Contract First SOAP Service with Spring and Maven

1. Introduction

In this tutorial, we will learn to implement a contract-first SOAP service application using JAX-WS, Spring and Maven. This is more of a design decision whether to use contract-first or code-first approach.

The most notable benefit of using applying contract-first approach in developing a SOAP based web service application, is that the contract can be shared with the consumers/clients immediately after the needed changes are done to it, so the client application and web service operation implementation can be done independently by different teams at the same time, thus saving a lot of time.

2. Implementation

Contract First Web Service

Something like above would be the scenario, where the client/consumer application will be interacting with our sample SOAP based JAX-WS web service through a service endpoint.

To start with the implementation, first create a Maven Project in Eclipse and make sure we proceed with the directory structure close to what has been shown below.

JAX-WS SOAP Project Structure

First is to look at our pom dependencies, which should look like –


Note the wsimport tool that we will be using, to generate the stub files later from the WSDL file.

Let’s now check out the web.xml file.


Next we create a schema file for our web service. Name it as customerService.xsd, which will basically define the building blocks for the WSDL file or web service contract, we will be creating.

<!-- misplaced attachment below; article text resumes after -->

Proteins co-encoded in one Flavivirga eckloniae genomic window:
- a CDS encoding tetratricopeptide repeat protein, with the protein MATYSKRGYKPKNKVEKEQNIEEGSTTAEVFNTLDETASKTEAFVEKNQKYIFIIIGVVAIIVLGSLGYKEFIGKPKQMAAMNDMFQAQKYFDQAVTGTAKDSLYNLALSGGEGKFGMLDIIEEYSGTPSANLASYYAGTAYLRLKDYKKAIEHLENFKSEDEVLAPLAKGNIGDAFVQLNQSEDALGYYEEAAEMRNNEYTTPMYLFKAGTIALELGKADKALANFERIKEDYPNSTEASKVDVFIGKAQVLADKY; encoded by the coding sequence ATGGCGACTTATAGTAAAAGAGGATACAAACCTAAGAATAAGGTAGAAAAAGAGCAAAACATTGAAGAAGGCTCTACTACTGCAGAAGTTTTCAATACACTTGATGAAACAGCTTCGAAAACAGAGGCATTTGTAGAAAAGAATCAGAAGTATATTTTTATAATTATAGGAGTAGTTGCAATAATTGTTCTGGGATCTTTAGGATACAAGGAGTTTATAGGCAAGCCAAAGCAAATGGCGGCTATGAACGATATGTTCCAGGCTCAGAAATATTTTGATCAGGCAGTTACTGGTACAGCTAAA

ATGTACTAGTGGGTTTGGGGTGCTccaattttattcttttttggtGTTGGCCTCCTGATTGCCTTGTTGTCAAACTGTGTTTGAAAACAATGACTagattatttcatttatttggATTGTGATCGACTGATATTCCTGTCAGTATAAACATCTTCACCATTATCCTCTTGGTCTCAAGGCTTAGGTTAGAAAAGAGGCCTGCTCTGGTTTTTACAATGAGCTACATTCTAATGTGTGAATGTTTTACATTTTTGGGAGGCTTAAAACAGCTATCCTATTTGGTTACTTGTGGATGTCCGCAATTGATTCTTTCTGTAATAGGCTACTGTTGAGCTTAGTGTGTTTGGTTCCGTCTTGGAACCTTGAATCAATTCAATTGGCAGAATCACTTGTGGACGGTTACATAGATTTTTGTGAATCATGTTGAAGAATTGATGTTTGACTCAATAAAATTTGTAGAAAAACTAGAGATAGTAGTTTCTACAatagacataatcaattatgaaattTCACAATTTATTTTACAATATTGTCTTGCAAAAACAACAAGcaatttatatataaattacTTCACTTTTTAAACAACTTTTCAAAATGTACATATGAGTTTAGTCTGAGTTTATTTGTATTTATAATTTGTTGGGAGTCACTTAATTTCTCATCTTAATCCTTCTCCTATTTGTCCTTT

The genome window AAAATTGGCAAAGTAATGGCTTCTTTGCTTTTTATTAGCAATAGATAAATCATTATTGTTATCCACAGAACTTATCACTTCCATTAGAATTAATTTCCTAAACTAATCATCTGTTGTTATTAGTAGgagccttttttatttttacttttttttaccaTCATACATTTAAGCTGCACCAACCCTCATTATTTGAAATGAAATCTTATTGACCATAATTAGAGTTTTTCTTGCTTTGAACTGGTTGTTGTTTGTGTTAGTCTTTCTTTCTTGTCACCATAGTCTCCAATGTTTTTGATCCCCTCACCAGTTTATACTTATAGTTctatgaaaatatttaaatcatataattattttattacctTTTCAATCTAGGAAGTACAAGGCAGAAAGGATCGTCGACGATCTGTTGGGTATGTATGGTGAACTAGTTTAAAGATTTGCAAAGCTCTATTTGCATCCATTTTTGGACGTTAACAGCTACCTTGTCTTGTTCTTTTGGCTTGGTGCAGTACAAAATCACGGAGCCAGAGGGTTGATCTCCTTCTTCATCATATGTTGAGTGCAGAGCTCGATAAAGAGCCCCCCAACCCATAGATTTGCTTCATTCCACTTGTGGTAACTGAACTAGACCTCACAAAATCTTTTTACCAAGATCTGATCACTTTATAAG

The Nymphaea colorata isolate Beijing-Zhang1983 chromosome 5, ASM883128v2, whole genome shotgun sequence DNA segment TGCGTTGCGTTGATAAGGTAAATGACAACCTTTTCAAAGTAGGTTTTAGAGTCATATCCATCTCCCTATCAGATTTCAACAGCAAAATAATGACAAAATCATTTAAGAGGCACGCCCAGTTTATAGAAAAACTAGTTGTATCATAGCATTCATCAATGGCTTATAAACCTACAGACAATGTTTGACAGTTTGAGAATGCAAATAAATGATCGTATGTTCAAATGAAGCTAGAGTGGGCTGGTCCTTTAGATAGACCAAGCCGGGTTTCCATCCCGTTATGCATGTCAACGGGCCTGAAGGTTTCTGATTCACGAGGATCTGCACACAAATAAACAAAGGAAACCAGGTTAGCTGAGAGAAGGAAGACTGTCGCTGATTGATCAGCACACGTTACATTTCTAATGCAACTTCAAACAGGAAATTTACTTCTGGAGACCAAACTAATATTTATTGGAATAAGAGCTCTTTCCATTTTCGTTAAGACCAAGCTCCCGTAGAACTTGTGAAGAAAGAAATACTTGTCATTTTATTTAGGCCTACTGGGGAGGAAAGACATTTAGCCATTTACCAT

Create a valid WSDL file using the XML schema we just created.


Next is to generate the stub files from the WSDL file. To do that, run the below command in your system’s command prompt.

Check out for the generated stub files in the /target directory.

JAX-WS Contract first service Stub files

Let’s now create the implementation of the generated service interface CustomerServicePortType in a class named CustomerServiceImpl.

@WebService annotation must be applied to the endpoint interface implementation class to mark it as the web service endpoint. The @WebService annotation tells the server runtime environment to expose all the public methods of that class as web service methods.

We are all done with the application. Final check is if we can see the WSDL content displayed when the below endpoint URI is hit, whose location we have specified towards the bottom of the WSDL file.


Below is what we see in the browser when we hit it.

WSDL file content displayed in browser

So yes, we did it, successfully.

3. Running the application

Setup the SOAP project in SOAP UI with the WSDL URI (http://localhost:8080/SOAPWebServiceExample/customer?wsdl).

Below is what we see when we actually hit the service in SOAP UI.

Hitting the service through SOAP

4. Download the source code

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